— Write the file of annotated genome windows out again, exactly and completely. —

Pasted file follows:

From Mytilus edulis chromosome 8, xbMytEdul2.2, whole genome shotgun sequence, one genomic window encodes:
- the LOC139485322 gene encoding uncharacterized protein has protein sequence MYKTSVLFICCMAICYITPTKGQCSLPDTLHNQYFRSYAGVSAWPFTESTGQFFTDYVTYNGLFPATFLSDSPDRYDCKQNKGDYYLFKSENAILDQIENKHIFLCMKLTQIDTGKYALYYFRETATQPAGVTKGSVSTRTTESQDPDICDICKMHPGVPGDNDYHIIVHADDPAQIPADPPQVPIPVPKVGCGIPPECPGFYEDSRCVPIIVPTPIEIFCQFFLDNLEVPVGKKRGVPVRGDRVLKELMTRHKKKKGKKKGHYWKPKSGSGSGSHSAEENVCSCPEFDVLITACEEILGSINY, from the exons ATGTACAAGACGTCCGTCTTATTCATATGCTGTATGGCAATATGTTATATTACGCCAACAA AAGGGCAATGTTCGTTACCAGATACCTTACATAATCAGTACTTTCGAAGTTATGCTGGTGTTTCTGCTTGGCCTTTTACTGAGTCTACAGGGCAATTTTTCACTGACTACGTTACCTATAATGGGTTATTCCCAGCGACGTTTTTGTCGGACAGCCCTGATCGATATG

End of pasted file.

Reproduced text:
From Mytilus edulis chromosome 8, xbMytEdul2.2, whole genome shotgun sequence, one genomic window encodes:
- the LOC139485322 gene encoding uncharacterized protein has protein sequence MYKTSVLFICCMAICYITPTKGQCSLPDTLHNQYFRSYAGVSAWPFTESTGQFFTDYVTYNGLFPATFLSDSPDRYDCKQNKGDYYLFKSENAILDQIENKHIFLCMKLTQIDTGKYALYYFRETATQPAGVTKGSVSTRTTESQDPDICDICKMHPGVPGDNDYHIIVHADDPAQIPADPPQVPIPVPKVGCGIPPECPGFYEDSRCVPIIVPTPIEIFCQFFLDNLEVPVGKKRGVPVRGDRVLKELMTRHKKKKGKKKGHYWKPKSGSGSGSHSAEENVCSCPEFDVLITACEEILGSINY, from the exons ATGTACAAGACGTCCGTCTTATTCATATGCTGTATGGCAATATGTTATATTACGCCAACAA AAGGGCAATGTTCGTTACCAGATACCTTACATAATCAGTACTTTCGAAGTTATGCTGGTGTTTCTGCTTGGCCTTTTACTGAGTCTACAGGGCAATTTTTCACTGACTACGTTACCTATAATGGGTTATTCCCAGCGACGTTTTTGTCGGACAGCCCTGATCGATATG